US Coins

Albert Einstein counterstamped on 50¢ coin

After being counterstamped by Mel Wacks for the Jewish-American Hall of Fame, this 1915 Barber silver half dollar shows Albert Einstein and a legend, where Charles Barber’s design of Liberty normally appears.

Coin image courtesy of Mel Wacks.

Theorist Albert Einstein is soon appearing on a U.S. coin, but it’s not being issued by the United States Mint. 

Mel Wacks, founder of the Jewish-American Hall of Fame and prolific coin counterstamper, has issued a counterstamped 1915 Barber silver half dollar bearing Einstein’s image.

The coin marks the centennial of Einstein’s Theory of Relativity, which changed the course of science 100 years ago.

Einstein was named Time magazine’s Person of the Century but has never been commemorated on a U.S. coin. 

“We want to correct that oversight,” Wacks said in a press release.

Einstein was a citizen of three countries — Germany (his birthplace), Switzerland and the United States. Germany and Switzerland have issued coins to commemorate him, as have countries whose connections with Einstein have ranged from close (Israel) to tenuous (China, France, Paraguay, San Marino, and Thailand have commemorated him).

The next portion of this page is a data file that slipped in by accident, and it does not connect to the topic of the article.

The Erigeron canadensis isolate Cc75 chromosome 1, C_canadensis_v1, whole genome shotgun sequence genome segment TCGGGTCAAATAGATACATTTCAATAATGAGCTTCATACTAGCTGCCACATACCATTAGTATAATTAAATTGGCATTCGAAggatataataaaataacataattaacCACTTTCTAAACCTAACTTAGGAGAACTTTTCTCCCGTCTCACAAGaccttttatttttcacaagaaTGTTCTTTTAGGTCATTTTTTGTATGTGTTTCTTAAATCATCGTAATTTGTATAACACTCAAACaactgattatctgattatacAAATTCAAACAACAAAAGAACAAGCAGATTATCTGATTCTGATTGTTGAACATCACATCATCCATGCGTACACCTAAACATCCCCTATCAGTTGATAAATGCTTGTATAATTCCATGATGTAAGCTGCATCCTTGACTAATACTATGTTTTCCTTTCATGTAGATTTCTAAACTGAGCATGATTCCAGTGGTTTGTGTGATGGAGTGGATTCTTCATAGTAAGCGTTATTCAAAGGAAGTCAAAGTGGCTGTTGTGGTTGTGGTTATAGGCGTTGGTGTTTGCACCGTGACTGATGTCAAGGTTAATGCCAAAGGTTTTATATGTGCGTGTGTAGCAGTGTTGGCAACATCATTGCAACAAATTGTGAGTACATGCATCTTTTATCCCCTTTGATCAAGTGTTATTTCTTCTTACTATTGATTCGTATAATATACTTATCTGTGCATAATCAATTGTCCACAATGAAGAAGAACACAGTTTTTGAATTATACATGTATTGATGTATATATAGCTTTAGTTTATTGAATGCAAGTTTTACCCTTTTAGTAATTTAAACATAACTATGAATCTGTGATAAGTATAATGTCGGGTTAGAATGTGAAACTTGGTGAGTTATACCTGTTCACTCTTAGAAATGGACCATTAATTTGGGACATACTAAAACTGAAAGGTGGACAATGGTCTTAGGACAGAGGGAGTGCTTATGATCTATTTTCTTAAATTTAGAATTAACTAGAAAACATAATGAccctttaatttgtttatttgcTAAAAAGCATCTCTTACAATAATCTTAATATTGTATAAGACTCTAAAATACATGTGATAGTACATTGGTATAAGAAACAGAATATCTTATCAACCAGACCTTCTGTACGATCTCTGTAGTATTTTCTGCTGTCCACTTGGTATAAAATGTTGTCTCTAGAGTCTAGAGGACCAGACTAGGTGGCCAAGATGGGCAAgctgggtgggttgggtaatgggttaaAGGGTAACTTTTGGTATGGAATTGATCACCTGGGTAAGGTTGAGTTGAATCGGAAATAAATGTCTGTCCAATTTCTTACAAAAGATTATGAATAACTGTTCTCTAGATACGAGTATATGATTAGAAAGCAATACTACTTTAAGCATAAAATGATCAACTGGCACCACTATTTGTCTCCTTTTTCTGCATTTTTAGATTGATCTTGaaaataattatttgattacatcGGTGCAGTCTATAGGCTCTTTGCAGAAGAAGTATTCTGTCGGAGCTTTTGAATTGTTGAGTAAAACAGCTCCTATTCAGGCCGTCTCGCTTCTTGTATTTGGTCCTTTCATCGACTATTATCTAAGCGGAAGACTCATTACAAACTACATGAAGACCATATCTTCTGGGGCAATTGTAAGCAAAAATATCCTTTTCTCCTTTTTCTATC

While the United States issued stamps in honor of Einstein in 1966 and again in 1979, his adopted country has never honored the scientist with a coin, Wacks said.

Though Wacks hopes that some day the United States will issue a commemorative coin to honor Einstein, he decided not to wait and obtained 100 of the 1915 half dollars “in undamaged circulated condition, and in turn these have been counterstamped on the obverse with the likeness of Einstein and an appropriate inscription.” 

Because each coin is circulated and features slightly different wear and toning, the resulting examples are all slightly different, Wacks said.

Einstein published his Theory of General Relativity in 1915. In it, he determined that massive objects cause a distortion in space-time, which is felt as gravity. 

Imagine setting a large body in the center of a trampoline. The body would press down into the fabric, causing it to dimple. A marble rolled around the edge would spiral inward toward the body, pulled in much the same way that the gravity of a planet pulls at rocks in space.

Each coin is accompanied by a certificate of authenticity and a free bonus — a trial strike on a new brass planchet of the counterstamp design (again, with a mintage limited to 100 pieces). 

The counterstamped coin (and trial strike) are available from the nonprofit Jewish-American Hall of Fame, together, for $65 plus $5 shipping and handling. Coin World readers can take a discount to $50. 

To order, write to the JAHF at 5189 Jeffdale Ave., Woodland Hills, CA 91364, or pay with credit card by calling  818-225-1348. 

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